U.S. workers, whether they be full-time or part-time employeesor gig workers, deserve a better benefit structure, a new reportsays — particularly since the very nature of work is undergoing tremendous change.

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That’s according to a report on Ozy, which points out that whileprotections under the Fair Labor Standards Act and benefits such ashealth care and retirement accounts are tied to conventionaljobs—W-2 jobs—the gig economy, growing by leaps and bounds,provides none of these.

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Even part-time workers have some protections under the FLSA, thepiece points out, while entrepreneurs and gig workers have nounderpinnings of any kind to protect them.

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The author writes of a previous report on the gig economy, inwhich she found that it “felt like the tale of two economies—onewhere flexibility, autonomy and diverse sources of income setworkers free; and another where income instability, uncertainty anda lack of benefits generate a lot of stress.”

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But as work changes, workers move (or are pushed) away from anemployee-status job; although W-2 jobs that come with benefits are anoutgrowth of World War II—they were a means of attracting workersprice controls restricted other methods—they provide the stabilitythat workers need, including the risk-takers who might go on tolaunch new businesses or invent new products.

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The full-time W-2 job is (or was) a prize indeed, bringingemployees more benefits from U.S. labor policies than any otherclass of worker, the report says: “They get unemployment insurance,workers’ compensation and legal protections under the FLSA, as wellas benefits like health care.”

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Part-timers generally get minimum wage and some legalprotections, but no benefits or unemployment insurance, while theself-employed—independent contractors who file a 1099—getnothing.

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The article cites Diane Mulcahy, author of The GigEconomy, as pointing out that “[e]ssentially, the U.S. labormarket structure penalizes anyone who’s not an employee in afull-time job.” Mulcahy is quoted saying, “For a country that is soenamored with the entrepreneur, we have a perverse way ofsupporting that.”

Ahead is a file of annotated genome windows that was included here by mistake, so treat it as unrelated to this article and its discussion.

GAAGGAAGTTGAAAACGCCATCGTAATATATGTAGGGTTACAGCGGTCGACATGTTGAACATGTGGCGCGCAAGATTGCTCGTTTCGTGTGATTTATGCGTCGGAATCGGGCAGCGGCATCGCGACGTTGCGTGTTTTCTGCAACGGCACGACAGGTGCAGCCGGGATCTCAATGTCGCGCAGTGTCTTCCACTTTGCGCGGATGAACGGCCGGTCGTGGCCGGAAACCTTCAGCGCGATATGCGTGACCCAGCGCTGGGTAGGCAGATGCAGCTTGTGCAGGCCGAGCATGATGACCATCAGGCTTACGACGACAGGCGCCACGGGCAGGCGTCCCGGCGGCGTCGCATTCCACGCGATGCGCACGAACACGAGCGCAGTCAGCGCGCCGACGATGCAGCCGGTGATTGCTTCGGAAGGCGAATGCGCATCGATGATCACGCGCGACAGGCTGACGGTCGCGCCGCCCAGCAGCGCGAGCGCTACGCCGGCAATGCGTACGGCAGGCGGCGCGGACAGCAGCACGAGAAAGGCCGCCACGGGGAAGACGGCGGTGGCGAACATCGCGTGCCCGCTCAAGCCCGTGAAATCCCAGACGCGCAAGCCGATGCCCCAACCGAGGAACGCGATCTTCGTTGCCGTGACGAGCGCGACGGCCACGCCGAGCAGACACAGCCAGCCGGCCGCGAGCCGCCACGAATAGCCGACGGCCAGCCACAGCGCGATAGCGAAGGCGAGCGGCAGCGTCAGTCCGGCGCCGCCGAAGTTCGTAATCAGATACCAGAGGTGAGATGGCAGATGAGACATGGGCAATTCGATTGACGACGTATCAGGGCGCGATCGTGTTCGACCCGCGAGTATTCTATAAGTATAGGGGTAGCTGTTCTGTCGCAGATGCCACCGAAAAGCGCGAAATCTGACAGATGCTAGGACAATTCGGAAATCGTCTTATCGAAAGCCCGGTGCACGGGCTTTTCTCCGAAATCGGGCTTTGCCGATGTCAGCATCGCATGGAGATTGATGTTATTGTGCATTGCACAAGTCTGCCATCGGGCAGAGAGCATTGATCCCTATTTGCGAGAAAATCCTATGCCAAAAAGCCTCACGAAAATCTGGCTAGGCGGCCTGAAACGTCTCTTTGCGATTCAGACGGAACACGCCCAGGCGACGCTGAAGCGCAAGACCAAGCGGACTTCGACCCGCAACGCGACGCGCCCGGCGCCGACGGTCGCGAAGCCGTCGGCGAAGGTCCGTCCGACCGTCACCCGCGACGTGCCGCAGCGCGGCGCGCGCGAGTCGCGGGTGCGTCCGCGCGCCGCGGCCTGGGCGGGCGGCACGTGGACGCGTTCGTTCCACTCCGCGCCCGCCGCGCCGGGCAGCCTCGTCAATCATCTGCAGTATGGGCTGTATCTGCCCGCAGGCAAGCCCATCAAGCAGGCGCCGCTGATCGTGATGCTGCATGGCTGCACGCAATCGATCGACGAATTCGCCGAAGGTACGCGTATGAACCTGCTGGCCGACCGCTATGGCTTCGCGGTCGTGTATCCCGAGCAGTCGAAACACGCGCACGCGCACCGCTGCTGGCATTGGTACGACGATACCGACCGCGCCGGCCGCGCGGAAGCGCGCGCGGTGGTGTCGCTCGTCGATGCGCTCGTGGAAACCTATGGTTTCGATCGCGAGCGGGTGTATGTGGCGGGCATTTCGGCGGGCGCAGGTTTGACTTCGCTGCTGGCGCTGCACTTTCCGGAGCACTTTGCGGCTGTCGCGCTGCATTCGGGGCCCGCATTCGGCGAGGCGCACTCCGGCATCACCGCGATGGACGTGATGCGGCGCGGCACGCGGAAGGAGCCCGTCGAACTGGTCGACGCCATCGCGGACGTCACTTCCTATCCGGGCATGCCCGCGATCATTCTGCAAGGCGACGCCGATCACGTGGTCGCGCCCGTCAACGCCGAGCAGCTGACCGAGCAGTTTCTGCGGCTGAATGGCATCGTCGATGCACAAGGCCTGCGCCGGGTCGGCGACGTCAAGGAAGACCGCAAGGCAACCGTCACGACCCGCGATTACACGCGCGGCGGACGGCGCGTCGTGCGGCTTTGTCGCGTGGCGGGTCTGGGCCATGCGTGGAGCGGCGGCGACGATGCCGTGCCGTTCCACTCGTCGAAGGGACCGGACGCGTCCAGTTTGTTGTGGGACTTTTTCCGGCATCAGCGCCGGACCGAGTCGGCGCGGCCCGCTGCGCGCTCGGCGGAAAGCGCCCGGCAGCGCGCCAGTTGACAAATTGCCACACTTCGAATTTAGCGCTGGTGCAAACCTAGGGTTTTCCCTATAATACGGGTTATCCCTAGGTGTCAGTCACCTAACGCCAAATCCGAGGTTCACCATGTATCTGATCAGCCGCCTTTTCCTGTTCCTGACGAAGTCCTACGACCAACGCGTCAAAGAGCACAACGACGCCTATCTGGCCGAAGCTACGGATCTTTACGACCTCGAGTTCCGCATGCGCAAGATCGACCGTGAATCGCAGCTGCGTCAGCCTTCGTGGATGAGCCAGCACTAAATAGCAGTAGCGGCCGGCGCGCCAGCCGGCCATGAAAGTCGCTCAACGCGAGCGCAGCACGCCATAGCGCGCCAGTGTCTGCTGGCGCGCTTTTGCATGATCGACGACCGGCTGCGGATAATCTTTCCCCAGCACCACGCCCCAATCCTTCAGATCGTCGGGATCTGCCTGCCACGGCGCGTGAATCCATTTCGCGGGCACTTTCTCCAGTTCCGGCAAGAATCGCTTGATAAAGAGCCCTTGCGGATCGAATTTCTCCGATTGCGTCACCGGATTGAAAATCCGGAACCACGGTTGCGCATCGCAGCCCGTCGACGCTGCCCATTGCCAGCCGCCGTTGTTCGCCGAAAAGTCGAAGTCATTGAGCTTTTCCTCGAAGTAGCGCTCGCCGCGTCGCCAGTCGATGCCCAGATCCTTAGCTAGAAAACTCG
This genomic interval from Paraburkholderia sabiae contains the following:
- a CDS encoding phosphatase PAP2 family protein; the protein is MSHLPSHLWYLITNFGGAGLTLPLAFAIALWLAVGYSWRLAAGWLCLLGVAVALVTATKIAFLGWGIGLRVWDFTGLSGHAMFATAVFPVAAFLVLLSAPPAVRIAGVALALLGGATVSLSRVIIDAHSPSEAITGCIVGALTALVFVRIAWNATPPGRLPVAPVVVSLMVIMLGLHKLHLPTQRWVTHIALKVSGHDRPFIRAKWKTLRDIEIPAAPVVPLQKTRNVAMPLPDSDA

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And in the wake of the 2008 recession, the jobs that came backwere more 1099 than W-2, meaning that all this “fantastic” jobgrowth we’ve been experiencing hasn’t really been all thatfantastic at all.

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“So why,” the author asks, “are we still tying benefits andprotections to employee status when the whole notion of jobsecurity is changing?”

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For starters, the report suggests that all workers should becovered by the FLSA, which comes with worker’s compensation,unemployment insurance and the shield of law against discriminationand sexual harassment. “The idea that you need to work a certainamount of hours for one company to earn those rights is ludicrous,”the author asserts.

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Another blatantly unfair policy is the requirement that theself-employed must foot the entire bill for Social Security andMedicare. Ben Zipperer, an economist at the Economic PolicyInstitute, is quoted as saying of the policy, “That raises expensesin a way we often overlook.”

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And then there’s health care. Roy Bahat, head of Bloomberg Beta,a venture capital firm that invests in the future of work, says inthe report that every worker focus group they met with had the sametop answer when asked what the government could do for them: “Payfor my health care.” Bahat is quoted saying, “Truck drivers in Ohiowere actually saying things like, ‘If Canada does it, why can’twe?’”

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Bahat also points out that an underpinning of benefits couldspur innovation in the workplace.

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“Workers crave stability,” Bahat says in the report, adding,“It’s the platform that risk-taking comes from. We tout the gigeconomy as freedom, and yet, paradoxically, people tend to takerisks when they feel safe enough to take them.”

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